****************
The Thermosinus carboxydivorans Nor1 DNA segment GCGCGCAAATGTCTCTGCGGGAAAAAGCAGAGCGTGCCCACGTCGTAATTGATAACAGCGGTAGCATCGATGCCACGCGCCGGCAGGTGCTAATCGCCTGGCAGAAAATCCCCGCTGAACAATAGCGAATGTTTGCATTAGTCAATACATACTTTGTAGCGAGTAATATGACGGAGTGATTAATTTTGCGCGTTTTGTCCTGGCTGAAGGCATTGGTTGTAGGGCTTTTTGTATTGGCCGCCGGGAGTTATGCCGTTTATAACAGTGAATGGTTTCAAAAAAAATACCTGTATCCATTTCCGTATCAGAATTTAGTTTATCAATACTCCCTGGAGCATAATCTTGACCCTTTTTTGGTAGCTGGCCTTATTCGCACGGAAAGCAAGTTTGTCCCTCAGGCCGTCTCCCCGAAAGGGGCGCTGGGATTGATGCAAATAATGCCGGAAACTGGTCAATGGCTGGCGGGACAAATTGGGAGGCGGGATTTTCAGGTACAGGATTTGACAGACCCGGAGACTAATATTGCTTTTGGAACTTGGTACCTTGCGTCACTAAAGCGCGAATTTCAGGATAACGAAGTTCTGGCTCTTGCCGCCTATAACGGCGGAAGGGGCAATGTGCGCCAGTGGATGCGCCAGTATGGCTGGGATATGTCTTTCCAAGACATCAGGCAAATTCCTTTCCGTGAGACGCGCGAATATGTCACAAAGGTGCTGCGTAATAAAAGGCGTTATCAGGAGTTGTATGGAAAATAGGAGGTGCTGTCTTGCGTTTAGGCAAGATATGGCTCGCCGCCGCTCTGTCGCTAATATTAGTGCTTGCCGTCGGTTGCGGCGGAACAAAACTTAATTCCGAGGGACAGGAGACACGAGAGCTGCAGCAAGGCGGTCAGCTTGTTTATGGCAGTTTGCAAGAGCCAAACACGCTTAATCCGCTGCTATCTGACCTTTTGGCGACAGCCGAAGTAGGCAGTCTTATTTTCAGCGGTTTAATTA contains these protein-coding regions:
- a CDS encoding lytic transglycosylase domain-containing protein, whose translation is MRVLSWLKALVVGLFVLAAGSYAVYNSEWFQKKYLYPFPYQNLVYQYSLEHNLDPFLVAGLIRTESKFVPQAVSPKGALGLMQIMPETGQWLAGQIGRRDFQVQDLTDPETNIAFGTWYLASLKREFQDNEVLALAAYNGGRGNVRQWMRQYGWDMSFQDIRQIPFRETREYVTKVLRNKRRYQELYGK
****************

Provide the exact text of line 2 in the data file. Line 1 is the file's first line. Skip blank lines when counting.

- a CDS encoding lytic transglycosylase domain-containing protein, whose translation is MRVLSWLKALVVGLFVLAAGSYAVYNSEWFQKKYLYPFPYQNLVYQYSLEHNLDPFLVAGLIRTESKFVPQAVSPKGALGLMQIMPETGQWLAGQIGRRDFQVQDLTDPETNIAFGTWYLASLKREFQDNEVLALAAYNGGRGNVRQWMRQYGWDMSFQDIRQIPFRETREYVTKVLRNKRRYQELYGK